The Shift to Postmodern Science

But we can, perhaps, identify a pattern underlying the apparent conflict: if our brains are shaped for evolutionary fitness, not for truth,7 then we thrive by adapting to the environment—or adapting the environment to us. If gay activists find their environment uncomfortable because there are non-activists in it who seek to change their orientation, then banning change-directed therapy might seem necessary. What if justice includes the activists' right to an environment in which they can thrive as an identity group? Or what if transgender activists' rights include exemption from routine challenges posed to a non-materialist view of the mind? That would be one of the perks of maintaining a comparatively loose relationship with science.

These social brush fires are outcrops of the fact that even high science is becoming postmodern.8 Many associate this shift with Berkeley philosopher of science Paul Feyerabend (1924-1994), who sometimes said that what is termed "science" in one culture is called "voodoo" in another, and that, in science, explicitly, "anything goes":

To those who look at the rich material provided by history, and who are not intent on impoverishing it in order to please their lower instincts—their craving for -intellectual security in the form of clarity, precision, "objectivity," [or] "truth"—it will become clear that there is only one principle that can be defended under all circumstances and in all stages of human development. It is the principle: anything goes.9

Science writer John Horgan asks us to consider whether Feyerabend, in saying this, was really so "anti-science" after all.10 The best answer is probably that science itself has changed. Feyerabend was a mortal foe of modern science, but he was a pioneer of postmodern science.

Ruse reflects on the role played by popular science celebrities in spreading the postmodern approach: "Science is an inflated medium of exchange these days . . . but its value has been eroded by the charlatans making obviously partisan and sometimes wild and contradictory 'scientific' claims" (p. 218). Pop science celebrities have been around for as long as any of us can remember. But Ruse chronicles a subtle shift. Both Stephen Hawking11 and Neil deGrasse Tyson12 have made clear that philosophy is either "dead" or "a useless enterprise," something one certainly did not hear from past icons like Albert Einstein.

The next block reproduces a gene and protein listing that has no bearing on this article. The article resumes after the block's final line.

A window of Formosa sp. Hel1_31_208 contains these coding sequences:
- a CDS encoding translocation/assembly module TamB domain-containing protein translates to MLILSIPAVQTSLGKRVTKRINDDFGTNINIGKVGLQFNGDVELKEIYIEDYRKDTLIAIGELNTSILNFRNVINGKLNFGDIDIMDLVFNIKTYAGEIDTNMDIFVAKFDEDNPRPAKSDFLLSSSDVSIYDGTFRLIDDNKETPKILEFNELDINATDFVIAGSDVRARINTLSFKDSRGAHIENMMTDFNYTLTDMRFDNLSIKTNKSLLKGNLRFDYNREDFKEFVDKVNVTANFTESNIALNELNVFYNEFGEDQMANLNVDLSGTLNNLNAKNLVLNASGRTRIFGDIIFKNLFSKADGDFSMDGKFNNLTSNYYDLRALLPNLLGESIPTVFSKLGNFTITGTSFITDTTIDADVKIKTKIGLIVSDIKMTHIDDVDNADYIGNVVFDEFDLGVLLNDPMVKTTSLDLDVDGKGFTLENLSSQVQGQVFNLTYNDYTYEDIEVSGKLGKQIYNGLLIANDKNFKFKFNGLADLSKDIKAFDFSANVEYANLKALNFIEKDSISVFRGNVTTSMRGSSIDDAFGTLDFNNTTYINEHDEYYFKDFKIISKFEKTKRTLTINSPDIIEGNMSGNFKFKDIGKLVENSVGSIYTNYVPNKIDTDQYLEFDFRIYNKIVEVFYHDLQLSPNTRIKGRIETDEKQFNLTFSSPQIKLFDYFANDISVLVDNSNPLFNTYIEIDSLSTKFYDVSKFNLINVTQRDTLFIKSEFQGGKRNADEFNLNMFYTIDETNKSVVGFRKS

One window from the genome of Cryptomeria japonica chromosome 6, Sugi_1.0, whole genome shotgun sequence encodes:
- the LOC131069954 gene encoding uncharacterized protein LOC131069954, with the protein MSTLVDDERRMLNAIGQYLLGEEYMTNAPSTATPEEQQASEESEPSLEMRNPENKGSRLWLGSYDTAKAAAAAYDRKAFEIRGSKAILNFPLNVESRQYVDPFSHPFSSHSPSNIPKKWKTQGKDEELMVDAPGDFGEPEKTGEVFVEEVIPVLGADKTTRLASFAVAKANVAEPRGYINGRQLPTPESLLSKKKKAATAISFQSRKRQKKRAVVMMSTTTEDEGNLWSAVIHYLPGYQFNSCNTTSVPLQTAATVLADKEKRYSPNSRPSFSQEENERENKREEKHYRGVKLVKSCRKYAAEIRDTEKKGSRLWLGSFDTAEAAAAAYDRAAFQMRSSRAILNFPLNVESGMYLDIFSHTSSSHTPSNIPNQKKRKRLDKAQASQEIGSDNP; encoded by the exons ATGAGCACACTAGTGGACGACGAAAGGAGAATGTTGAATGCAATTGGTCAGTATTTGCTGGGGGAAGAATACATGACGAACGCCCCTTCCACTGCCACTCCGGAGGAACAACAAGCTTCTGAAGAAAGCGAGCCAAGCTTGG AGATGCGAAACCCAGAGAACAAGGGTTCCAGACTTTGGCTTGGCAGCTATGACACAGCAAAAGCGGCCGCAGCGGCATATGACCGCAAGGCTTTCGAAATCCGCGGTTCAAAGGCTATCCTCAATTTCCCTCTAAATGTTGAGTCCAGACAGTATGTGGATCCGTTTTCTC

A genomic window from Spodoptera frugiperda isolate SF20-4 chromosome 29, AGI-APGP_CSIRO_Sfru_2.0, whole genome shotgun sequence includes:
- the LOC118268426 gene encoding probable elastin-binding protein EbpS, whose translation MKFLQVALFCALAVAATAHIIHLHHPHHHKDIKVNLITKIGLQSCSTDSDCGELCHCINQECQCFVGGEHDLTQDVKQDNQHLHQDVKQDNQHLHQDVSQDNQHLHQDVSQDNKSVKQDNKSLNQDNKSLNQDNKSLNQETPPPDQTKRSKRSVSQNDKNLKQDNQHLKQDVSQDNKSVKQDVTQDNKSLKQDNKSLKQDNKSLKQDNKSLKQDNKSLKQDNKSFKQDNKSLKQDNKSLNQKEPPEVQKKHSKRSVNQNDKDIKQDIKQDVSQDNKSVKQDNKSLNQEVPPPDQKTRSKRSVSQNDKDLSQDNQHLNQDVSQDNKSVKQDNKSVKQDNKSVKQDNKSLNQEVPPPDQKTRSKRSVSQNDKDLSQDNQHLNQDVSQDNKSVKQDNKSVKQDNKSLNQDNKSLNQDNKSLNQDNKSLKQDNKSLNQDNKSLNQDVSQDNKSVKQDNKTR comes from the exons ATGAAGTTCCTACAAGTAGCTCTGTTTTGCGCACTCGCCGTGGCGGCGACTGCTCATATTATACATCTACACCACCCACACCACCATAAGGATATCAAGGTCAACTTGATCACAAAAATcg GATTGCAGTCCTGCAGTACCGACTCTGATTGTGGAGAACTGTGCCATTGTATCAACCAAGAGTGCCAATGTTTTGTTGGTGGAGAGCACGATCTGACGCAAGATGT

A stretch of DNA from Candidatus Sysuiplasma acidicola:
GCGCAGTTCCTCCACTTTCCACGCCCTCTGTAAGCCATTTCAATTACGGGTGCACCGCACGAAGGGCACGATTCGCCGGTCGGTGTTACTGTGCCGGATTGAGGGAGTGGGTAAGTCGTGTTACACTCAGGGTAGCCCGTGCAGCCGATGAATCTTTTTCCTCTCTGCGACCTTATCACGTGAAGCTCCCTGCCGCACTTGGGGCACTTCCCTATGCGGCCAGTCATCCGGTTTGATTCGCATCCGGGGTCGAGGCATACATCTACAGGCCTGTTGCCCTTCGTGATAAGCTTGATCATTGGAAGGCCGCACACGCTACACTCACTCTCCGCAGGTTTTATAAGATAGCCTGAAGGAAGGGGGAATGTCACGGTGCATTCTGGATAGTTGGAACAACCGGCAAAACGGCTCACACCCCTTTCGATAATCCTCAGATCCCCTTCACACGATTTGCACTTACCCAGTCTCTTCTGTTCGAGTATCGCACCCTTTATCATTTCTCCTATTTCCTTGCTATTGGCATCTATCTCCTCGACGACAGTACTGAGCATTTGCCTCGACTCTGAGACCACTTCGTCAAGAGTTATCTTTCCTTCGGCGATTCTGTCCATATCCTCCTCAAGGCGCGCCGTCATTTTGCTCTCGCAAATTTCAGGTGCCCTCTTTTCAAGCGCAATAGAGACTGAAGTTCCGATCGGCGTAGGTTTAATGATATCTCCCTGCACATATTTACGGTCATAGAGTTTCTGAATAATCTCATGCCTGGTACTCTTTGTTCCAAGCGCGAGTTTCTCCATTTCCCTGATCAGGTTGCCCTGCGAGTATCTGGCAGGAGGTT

A variety of thinkers who would otherwise disagree on many things are also starting to use the term "postmodern" to describe the new trend in science. Multiverse skeptic Peter Woit, author of Not Even Wrong (2006), speaks of the "post-modern way of doing science," which he considers "deeply problematic,"13 and conservative science journalist Hank Campbell, author with Alex Berezow of Science Left Behind (2012), describes the multiverse proclaimed in Tyson's Cosmos as "just postmodernism with some math."14 But one gets the sense that no one is sure what to do about the disturbing trend.

The Flash of Switchblades

Marcel Kuntz, of the Centre National de la Recherche Scientifique in France, asks, "If all truths are equal, who cares what science has to say?"15 Actually, a great many identity groups and lobbies care very much what postmodern science has to say. For one thing, it can be politicized so as to leave activists with little fear of being confronted with contradictory evidence they must accept.

And not only politicized but also, increasingly, weaponized. Ruse reminds us that science icon Bill Nye (a mechanical engineer turned science presenter) feels free to suggest that "it might be appropriate to throw 'climate deniers' in jail" (p. 220).16

Yes, in a postmodern world of apparently limitless tolerance, we suddenly encounter the flash of switchblades: a man can't decide to doubt Al Gore on climate change any more than he can decide he just doesn't want to live a gay lifestyle. The difference between this postmodern crackdown on heresy and traditional crackdowns is subtle but critical: nowadays, the heretic's offense is not against truth (which, if it existed, would be a tool of injustice) but rather against a narrative needed by powerful identity groups. And their voodoo is science.


Salvo 43